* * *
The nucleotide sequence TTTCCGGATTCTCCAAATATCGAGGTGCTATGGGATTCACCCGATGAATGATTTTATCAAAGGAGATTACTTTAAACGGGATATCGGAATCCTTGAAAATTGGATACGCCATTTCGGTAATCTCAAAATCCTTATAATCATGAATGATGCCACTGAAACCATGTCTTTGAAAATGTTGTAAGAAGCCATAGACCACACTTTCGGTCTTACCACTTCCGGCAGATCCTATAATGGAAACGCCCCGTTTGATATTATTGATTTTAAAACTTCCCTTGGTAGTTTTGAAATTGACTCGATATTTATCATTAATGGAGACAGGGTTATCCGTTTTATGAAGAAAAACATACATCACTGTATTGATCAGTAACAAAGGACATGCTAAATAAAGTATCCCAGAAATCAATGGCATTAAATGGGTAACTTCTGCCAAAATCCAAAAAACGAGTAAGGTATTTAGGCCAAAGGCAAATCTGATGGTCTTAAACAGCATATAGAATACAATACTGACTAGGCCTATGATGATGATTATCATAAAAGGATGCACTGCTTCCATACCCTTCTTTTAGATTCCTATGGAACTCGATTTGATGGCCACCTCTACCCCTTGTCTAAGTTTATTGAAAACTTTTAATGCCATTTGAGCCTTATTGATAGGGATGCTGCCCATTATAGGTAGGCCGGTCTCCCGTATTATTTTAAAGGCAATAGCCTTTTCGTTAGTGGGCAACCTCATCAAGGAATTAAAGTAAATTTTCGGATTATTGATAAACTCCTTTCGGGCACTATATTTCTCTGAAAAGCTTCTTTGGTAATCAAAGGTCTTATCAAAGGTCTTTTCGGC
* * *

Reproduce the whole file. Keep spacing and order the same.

The nucleotide sequence TTTCCGGATTCTCCAAATATCGAGGTGCTATGGGATTCACCCGATGAATGATTTTATCAAAGGAGATTACTTTAAACGGGATATCGGAATCCTTGAAAATTGGATACGCCATTTCGGTAATCTCAAAATCCTTATAATCATGAATGATGCCACTGAAACCATGTCTTTGAAAATGTTGTAAGAAGCCATAGACCACACTTTCGGTCTTACCACTTCCGGCAGATCCTATAATGGAAACGCCCCGTTTGATATTATTGATTTTAAAACTTCCCTTGGTAGTTTTGAAATTGACTCGATATTTATCATTAATGGAGACAGGGTTATCCGTTTTATGAAGAAAAACATACATCACTGTATTGATCAGTAACAAAGGACATGCTAAATAAAGTATCCCAGAAATCAATGGCATTAAATGGGTAACTTCTGCCAAAATCCAAAAAACGAGTAAGGTATTTAGGCCAAAGGCAAATCTGATGGTCTTAAACAGCATATAGAATACAATACTGACTAGGCCTATGATGATGATTATCATAAAAGGATGCACTGCTTCCATACCCTTCTTTTAGATTCCTATGGAACTCGATTTGATGGCCACCTCTACCCCTTGTCTAAGTTTATTGAAAACTTTTAATGCCATTTGAGCCTTATTGATAGGGATGCTGCCCATTATAGGTAGGCCGGTCTCCCGTATTATTTTAAAGGCAATAGCCTTTTCGTTAGTGGGCAACCTCATCAAGGAATTAAAGTAAATTTTCGGATTATTGATAAACTCCTTTCGGGCACTATATTTCTCTGAAAAGCTTCTTTGGTAATCAAAGGTCTTATCAAAGGTCTTTTCGGC